Nuclear magnetic ordering has been observed in AuIn. Gross et have described a SQUID ac susceptometer which has been tested by measuring the nuclear susceptibility of HoVO. This year Schulz et aLS3 report exact diagonalization of clusters of up to 36 spins of the Heisenberg antiferromagnet on the square lattice with competing antiferromagnetic ( J I )and ferromagnetic (JJ bonds. to probe this effect in the film. but quantum fluctuations lift this degeneracy leading to phase separated ground states. They find that for 0. at 35 pK. Salem and GoodingS6 have determined the ground state of such a system in both the classical and quantum cases. Downloaded by University of Calgary on 03 July 2012 Published on 01 January 1996 on http://pubs. Albrech t and MilaS4 have investigated the transition between valence bond order and magnetic order in a two-dimensionaI frustrated Heisenberg modeI.34 < J J J .78Other nuclear ordering phenomena reported this year include hexagonal dose packed solid 3He which is ordered ferromagnetically at 0.Magnet ism View Online 471 was too weak. while for the kagome lattice they d o not. Ando et ~ 2 1 ." In 3He absorbed on graphite three partjde exchange Ieads to ferromagnetic coupling and two particle exchange to antiferromagnetic coupling: the result is a two-dimensional frustrated Heisenberg magnet with a triangular lattice. Deaven and R o k h ~ a r have used variational methods to investigate the ground states of the *~ quantum spin S = 1/2 magnet on various two-dimensional lattices. the role of nuclear spins in bulk magnetism is usually ignored.rsc. Co and Ni. advances in instrumentation have in recent years allowed physicists to observe nuclear magnetism. The results have been reviewed by Godfrin and Rapp. In this materia1 the nuclear paramagnetism of Ho is enhanced by hyperfine coupling to the electronic spin | doi:10. In the classical case there are an infinite number of degenerate arrangements of the ferromagnetic bonds. A problem of direct relevance to cuprate superconductors is the annealed positions adopted by ferromagnetic bonds when doped into a two-dimensional antiferromagnet. ' ~ reported the formation of Langmuir-Blodgett films of stearates of Mn. NevertheIess. The ferromagnetic order-disorder transition in the classical Heisenberg model in a . This is acceptable because the magnitude of the nuclear contribution to the paramagnetic susceptibility is usually only about l o A 6that of the electronic susceptibility. The Ni film has ferromagnetic interactions. in the range 15 mK-130mK. honeycomb and triangular lattice they find evidence of order. For the square.1039/IC9969300457 Nuclear magnets Although nuclear magnetism piays a decisive role in chemistry uia nucIear magnetic resonance. and the temperature scale for ordering of the nuclear moments is of the order of mK or even pK. and has been shown to affect the superconductivity of the sample. Fe. below 17 K. such as stripes of ferromagnetic bonds.** Theoretical work A small selection of theoretical studies that are of relevance to magnetic materials are listed here.80 and may be compared to the behaviour of other truly two-dimensional systems such as Langmuir-Blodgett films74and ultrathin metallic films. The question of quantum disordered ground states in low dimensional frustrated magnets has been of interest to theorists for a number of years.6mK.78 The nuclear magnetism of 3He has been exploited as a method of making truly twodimensional magnets.68 fhere is a region of no magnetic order. < 0.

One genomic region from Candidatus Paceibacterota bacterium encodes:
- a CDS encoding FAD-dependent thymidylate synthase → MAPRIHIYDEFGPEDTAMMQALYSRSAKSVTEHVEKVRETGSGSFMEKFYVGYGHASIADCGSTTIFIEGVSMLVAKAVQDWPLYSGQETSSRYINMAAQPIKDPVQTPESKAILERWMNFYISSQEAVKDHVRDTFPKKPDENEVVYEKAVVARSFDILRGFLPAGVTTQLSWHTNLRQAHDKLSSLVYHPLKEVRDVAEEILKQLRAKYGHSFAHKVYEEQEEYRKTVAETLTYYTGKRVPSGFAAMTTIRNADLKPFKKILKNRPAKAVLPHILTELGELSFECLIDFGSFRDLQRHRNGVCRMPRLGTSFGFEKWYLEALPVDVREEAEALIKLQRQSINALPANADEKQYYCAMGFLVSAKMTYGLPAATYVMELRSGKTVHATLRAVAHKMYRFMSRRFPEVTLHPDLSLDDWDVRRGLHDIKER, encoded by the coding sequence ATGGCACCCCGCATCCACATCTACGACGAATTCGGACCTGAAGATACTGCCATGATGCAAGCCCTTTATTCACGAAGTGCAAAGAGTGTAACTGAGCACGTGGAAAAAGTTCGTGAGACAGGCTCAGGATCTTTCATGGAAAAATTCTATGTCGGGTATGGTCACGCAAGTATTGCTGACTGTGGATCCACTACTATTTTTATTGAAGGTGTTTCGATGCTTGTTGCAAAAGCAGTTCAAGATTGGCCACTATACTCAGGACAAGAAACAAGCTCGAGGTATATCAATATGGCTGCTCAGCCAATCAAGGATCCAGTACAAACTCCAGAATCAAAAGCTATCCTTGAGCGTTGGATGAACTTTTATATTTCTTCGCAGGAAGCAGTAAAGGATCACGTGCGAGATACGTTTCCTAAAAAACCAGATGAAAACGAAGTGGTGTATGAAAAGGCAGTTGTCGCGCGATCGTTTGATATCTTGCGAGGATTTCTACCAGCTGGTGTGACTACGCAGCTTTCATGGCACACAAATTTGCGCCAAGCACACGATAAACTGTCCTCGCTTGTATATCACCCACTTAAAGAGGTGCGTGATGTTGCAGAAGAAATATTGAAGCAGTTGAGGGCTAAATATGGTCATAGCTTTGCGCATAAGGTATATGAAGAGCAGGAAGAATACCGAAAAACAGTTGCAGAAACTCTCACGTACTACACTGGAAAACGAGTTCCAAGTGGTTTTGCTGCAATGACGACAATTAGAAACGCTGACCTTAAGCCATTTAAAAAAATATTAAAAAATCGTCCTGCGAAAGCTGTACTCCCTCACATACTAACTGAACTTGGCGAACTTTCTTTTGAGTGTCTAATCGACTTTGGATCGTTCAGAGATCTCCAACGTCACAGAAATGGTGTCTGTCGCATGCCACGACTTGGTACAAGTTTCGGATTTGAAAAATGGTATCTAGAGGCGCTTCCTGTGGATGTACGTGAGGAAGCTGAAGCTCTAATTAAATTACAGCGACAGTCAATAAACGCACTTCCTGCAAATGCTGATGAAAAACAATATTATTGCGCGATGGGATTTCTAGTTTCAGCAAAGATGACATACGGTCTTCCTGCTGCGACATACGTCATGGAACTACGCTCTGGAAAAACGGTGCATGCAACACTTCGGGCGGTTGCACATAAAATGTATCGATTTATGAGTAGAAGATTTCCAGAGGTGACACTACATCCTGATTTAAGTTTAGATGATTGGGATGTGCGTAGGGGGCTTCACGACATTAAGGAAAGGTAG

The question then arises as to why isostructural La. and all three critical exponents have been calculated in 8 arbitrary dimension for the first time. has the value 0. orbitals gives rise to ferromagnetism by enforcing orthogona1 overlap. by removing half the K ions and shifting the layers relative to one another.Both spin waves and central peak are found below the Koster~~ Iitz-Thouless transition temperature.89 has been investigated n u m e r i ~ a l i y .95 with the main result that increasing the external pressure to the order of G P a has a similar effect to decreasing the size of the A ion.1039/IC9969300457 and it is claimed that the critical exponents differ by a small fluid has been but significant amount from the ones for the lattice Heisenberg model. which order at 5. relevant to Co.CuF. to monochic NaMnF.NiF. Rb. which was interpreted in terms of a change from antiferrodistortive to ferrodistortive orbital order. a canted antiferrornagnet which orders at 13.g.rsc.02. K. has ferrodistortive orbital ordering and concomitant antiferromagnetism? Ishizuka et have shed light on this question by characterizing the magnetism of K.CuF.9 K.0K.CuF. This year Moron et al.Zn. at pressures of up to 13GPa. but have found that in this case the ferromagnetic exchange increases with increasing pressure.2 K and at 3.. -xF2..-type crystal structure are classic quasi two-dimensional magnetic model materials. ~ ' 3 Ionic. Thus there is a gradual crossover in magnetic behaviour between tetragonal CsMnF.. Brarnwell View Online Downloaded by University of Calgary on 03 July 2012 Published on 01 January 1996 on http://pubs.472 S. a collinear ferromagnet which orders at 18.have recently demonstrated that the series AMnF. = 6. They have observed a pressure induced change from ferromagnetism to antiferromagnetism at 8-9 GPa. T. layers which have a significant effect on the magnetism.. is a prototypical two-dimensional easy-plane ionic ferromagnet. The spin dynamics of the classical two-dimensional XY model. Cs) has a particularly rich magneto-structural hemi is try. the parent compound of the high temperature superconductors. Moron et a / .org | doi:10. in agreement with e ~ p e r i m e n t .25 K. The distortion associated with the orbital ordering can be thought of as a cooperative Jahn-Teller effect. The isolated A ions induce small structural distortions in the MnF. Ferromagnetic exchange arising from a cooperative Jahn-Teller distortion also occurs in related cornpounds with the Jahn Teller ions Cr2' and Mn3 *.. The magnetic ions (e.(p-cyan~anilinium)~]under hydrostatic pressure. (A = Na.'^ The structure type can be thought of as derived from K2NiF. covalent and metallic materials Halides Halides with the layered perovskite K." In three dimensions the exponent . which is of relevance to many ul trathin films'' and layered magnets. Sekine et aLg3have studied the magnetism of the related compound [CuCl. of which a well known exampIe is Rb. The random field Ising model.7 K respectively. has been investigated by reaI space renorrndization group techniques. Ni2+) occupy a square Iattice in well-separated Iayers formed by the haIide ions.. The K and Rb compounds are respectively a monoclinic canted antiferrornagnet and an orthorhombiccollinear antiferrornagnet.CuO. K. but is also of interest as an example of a compound in which a cooperative antiferrodistortive ordering of the partly filled Cu e. the Cu2 moments with S = 1/2 order ferromagnetically below T. report a pressure study of the crystal structures of the series. in that it + . In K.CrCI. presumably because of the shrinkage of Cu-C1-Cu exchange pathway.